The linker is an indispensable part of ADC, which determines the drug release mechanism, PK, therapeutic index and safety of ADC. Early ADC linkers were chemically unstable, such as disulfide and hydrazone. These linkers are unstable in the circulation and have a short half-life, usually one to two days. The latest generation of linkers are more stable in the systemic circulation, such as peptide and glucuronic acid linkers. The two most common connectors are as follows:

Cleavable linker

The cleavage linker is sensitive to the intracellular environment and releases free effector molecules and antibodies through the combined action of catabolism and dissociation in the cell, such as acid cleavage linkers and protease cleavage linkers. They are usually stable in the blood, but will rapidly cleave in a low pH and protease-rich lysosome environment, releasing effector molecules. In addition, if effector molecules can transmembrane, tumors can be eliminated by exerting a potential bystander effect.

Non-cleavable linker

The non-cleavable linker is a new generation of linker. Compared with the cleavable linker, it has better plasma stability. Since non-cleavable linkers can provide greater stability and tolerance than cleavable linkers, these linkers reduce off-target toxicity and also provide a larger therapeutic window.





In 11 clinical trials targeting 8 ADCs, the baseline incidence of ADAs was between 1.4% and 8.1%, and the incidence of ADAs after baseline was between 0-35.8%. These values ​​are in the range of therapeutic monoclonal antibodies. Inside. In general, the incidence of ADA for ADCs is less in patients with hematological tumors than in patients with solid tumors; most ADAs are directed against the monoclonal antibody domain of ADCs. In addition, in most patients, the hapten-like structure of these ADCs does not pose a greater risk of immune response than therapeutic monoclonal antibodies.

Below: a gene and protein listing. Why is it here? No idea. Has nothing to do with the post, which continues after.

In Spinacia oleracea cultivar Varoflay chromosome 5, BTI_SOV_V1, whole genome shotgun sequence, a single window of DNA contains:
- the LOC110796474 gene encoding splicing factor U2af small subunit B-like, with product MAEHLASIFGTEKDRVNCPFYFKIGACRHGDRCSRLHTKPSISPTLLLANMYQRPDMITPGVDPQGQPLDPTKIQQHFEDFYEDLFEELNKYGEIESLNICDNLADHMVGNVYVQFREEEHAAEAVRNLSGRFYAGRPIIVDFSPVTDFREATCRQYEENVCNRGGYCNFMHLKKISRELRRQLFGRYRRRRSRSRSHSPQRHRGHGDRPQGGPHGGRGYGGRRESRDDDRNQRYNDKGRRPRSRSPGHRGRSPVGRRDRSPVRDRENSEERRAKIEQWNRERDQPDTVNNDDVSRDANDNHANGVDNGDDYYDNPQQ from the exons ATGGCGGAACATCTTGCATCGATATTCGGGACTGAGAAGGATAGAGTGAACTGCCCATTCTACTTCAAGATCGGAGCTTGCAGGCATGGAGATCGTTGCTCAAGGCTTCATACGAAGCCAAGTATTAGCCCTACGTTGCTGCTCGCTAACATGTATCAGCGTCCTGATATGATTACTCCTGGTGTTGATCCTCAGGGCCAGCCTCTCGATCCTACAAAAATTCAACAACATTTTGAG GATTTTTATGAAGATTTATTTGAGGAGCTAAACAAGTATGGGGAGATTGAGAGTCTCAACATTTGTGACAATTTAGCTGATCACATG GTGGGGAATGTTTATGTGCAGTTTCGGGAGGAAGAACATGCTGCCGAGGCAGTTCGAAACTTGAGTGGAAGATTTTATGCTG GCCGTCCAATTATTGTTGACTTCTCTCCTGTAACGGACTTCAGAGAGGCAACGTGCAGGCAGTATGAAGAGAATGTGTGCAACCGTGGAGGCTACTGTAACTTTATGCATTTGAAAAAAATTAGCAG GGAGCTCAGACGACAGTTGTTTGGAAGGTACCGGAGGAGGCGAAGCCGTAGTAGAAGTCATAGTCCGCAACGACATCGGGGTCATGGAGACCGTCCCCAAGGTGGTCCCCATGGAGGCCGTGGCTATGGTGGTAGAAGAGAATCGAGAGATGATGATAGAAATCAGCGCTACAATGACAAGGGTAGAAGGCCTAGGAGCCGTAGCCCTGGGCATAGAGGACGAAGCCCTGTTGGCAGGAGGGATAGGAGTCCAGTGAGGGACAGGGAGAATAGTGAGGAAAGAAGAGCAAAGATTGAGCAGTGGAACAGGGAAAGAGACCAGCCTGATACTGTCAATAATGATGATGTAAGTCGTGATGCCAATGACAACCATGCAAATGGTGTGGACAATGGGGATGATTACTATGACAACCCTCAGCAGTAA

ADC pharmacokinetic model

The application model method can integrate PK, efficacy and safety data to meet the needs of ADC drug research and development at different stages, such as: target selection, antibody affinity, linker stability, animal to human external Push, dose selection and adjustment, ER correlation research (exposure-response relationships), DDI research, etc. Because ADC has multiple clearance pathways (dissociation and catabolism), and the complex PK characteristics of multiple analytes, its kinetic model is also more complicated.

Different models have different applications. For example, two-compartment model and PBPK model can be used to describe the stability characteristics of ADC with parameters such as clearance rate, dissociation, and metabolic rate. At present, non-compartmental models, population pharmacokinetic models, mechanism-based models, and physiological-based models are all used in ADC pharmacokinetic research.




In the development process of ADC drugs, clinical pharmacology plays a very important role. Through the continuous development of bioanalysis technology, the in-depth and comprehensive clarification of the PK/PD characteristics of ADC drugs is important for promoting the development of more low-toxic and efficient ADC drugs. Important. ADC drugs will also show more powerful advantages in the field of tumor treatment.


(source:internet, reference only)